The sectors which have the highest percentages of businesses, which haven’t been and do not expect to be impacted belong are automotive (33%), high tech (33%), and financial services (11%).

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Adaption and innovation underway: Women told us about how they were adapting and responding to the impacts they were experiencing. Many are pivoting, adapting and re-purposing their business in the short term, with some already anticipating the implications of COVID-19 in the longer term.

“Due to diminished or no business revenue, I am now in the process of venturing into a new product line to help generate income”

“We are working on new products that will suit the situation the way it is now.”

Women are looking to look at new ways of operating, producing and delivering with a particular focus on how to use technology most effectively; we heard loud and clear that they are looking at online solutions, improving websites, increasing online marketing and social meeting. Whilst professional services, training and education sectors explore online approaches those in retail and food production are responding with delivery services where possible. Women Entrepreneurs also shared with us the concerns their feel for the health and wellbeing of their staff.

“Our biggest concern now is our staff and how to support them both financially and mentally.”

“We are all working remotely, and engage very well and have virtual happy hours to stay emotionally healthy and connected.”

What did respondents tell us they want more support in?

Respondents were offered a list of different types of immediate support the Foundation might be able to provide them with in order to mitigate the current or potential impact of COVID-19, and asked to rank the options from most to least helpful. The higher the ranking score, the more helpful the support was ranked by respondents:

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Respondents who requested additional support requested information on the following topics:

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What we can take away from this is that in order to survive COVID-19 and rebuild their business afterwards, women are primarily seeking to develop their online and digital skills, particularly around marketing, and their planning and resilience approaches and skills. This links to an increase in innovation and diversification of business model and products. We already know that access to networks is crucial for women entrepreneurs and this too was reiterated as being more important than ever.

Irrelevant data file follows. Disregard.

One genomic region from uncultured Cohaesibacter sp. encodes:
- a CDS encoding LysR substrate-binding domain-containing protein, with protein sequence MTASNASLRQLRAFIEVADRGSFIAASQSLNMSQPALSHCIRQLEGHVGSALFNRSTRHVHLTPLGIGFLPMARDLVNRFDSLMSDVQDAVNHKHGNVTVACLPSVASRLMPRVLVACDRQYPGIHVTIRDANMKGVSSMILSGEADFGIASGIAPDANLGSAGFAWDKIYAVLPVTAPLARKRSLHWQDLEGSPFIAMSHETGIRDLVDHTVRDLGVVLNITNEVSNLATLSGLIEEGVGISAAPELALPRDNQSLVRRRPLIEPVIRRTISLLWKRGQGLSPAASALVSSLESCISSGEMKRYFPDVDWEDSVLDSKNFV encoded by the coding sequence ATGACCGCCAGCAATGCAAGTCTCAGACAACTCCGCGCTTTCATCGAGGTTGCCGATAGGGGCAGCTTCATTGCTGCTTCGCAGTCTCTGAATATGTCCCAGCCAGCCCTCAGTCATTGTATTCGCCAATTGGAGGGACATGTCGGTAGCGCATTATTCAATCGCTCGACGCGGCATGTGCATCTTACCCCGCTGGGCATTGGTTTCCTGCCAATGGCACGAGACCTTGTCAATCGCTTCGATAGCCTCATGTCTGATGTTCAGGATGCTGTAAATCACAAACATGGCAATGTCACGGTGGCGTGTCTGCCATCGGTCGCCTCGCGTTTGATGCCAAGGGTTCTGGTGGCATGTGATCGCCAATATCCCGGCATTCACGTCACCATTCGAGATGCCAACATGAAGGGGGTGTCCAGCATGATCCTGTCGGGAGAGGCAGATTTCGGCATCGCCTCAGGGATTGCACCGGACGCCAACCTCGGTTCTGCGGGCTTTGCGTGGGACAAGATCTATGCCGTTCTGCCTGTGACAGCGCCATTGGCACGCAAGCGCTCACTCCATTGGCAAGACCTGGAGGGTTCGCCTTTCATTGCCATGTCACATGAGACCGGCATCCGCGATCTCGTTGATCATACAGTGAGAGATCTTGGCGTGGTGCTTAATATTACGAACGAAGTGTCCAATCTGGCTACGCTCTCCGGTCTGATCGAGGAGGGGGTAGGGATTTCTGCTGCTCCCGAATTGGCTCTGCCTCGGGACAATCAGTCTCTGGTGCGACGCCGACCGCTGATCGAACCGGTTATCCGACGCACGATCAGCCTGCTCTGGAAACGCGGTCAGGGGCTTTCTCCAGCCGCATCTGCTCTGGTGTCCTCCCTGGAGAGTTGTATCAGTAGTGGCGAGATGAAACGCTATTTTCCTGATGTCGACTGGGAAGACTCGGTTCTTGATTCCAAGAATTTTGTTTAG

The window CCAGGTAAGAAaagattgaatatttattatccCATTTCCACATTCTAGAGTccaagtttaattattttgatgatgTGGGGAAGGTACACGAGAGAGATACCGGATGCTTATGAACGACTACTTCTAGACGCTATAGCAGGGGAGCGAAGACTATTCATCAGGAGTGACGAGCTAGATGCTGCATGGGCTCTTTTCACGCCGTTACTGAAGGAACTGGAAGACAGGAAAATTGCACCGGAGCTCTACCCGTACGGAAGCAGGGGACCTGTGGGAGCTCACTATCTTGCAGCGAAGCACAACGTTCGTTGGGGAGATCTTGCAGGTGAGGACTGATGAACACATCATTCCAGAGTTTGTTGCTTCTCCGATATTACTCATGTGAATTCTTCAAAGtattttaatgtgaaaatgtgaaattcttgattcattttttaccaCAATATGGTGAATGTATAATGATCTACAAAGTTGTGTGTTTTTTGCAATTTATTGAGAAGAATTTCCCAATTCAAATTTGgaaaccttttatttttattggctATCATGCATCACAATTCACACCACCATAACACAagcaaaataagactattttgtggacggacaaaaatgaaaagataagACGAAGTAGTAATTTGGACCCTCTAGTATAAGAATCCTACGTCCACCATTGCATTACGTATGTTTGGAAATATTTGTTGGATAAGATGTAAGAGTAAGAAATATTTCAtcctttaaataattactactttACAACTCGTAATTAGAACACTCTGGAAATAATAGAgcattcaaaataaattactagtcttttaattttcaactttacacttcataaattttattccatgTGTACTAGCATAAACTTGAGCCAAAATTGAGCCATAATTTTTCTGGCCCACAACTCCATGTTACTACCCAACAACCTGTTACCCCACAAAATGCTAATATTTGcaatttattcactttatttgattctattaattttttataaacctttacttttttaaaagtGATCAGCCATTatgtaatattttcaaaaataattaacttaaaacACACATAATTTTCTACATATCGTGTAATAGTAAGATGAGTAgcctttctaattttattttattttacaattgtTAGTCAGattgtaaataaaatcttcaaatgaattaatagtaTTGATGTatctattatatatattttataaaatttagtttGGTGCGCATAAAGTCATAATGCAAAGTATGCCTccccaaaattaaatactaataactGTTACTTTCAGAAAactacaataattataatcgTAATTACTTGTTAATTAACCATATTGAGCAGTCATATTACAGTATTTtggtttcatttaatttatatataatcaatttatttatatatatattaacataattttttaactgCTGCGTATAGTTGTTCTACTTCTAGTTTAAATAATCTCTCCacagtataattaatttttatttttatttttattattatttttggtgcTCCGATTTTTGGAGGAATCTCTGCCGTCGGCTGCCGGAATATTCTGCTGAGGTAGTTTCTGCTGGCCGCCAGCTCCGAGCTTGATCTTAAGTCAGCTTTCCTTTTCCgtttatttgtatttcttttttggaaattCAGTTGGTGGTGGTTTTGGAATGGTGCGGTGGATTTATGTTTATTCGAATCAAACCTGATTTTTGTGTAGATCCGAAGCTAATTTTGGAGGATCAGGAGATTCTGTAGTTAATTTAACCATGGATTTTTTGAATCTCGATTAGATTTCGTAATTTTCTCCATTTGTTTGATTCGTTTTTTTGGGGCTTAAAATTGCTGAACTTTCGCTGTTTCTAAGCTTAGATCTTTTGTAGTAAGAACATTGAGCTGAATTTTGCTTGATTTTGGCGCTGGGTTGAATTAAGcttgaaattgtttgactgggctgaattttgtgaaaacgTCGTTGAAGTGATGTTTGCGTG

“I really wish to switch most of our marketing and sales and business management online through a mobile application to operate digitally.”

How we have responded to date

We continue to deliver all of our programmes – the need for them has proven to be greater than ever now. Fortunately, our experience with technology and the online nature of many of our services, like our global online Mentoring Women in Business programme, has helped us be a relevant resource and adapt quickly.

We are rapidly creating and repurposing resources to strengthen women’s skills to respond now and to emerge as well as possible from the crisis so they are well equipped to rebuild their futures. This includes:

  • Re-releasing existing webinars and training materials as freely available on our website with practical advice for women entrepreneurs:
  • Creating and bolstering networks, supporting women to connect with each other and to access our resources through our new LinkedIn group.
  • Providing additional support to Mentors to ensure that they can provide increased pastoral support to mentees.
  • Producing webinars by our mentors, which will be opened up to a larger global audience of women entrepreneurs.
  • Providing additional training on what respondents reported needs: personal resilience, business diversification, business resilience, financial management, online marketing, e-commerce and more.
  • Giving the women in our programmes the option of sharing their experiences through our website and other digital channels so that their voices can be heard and they can help others.
  • Partnering with School of Marketing and the Cambridge Wireless network to deliver additional marketing resources, in response to the need expressed by survey respondents.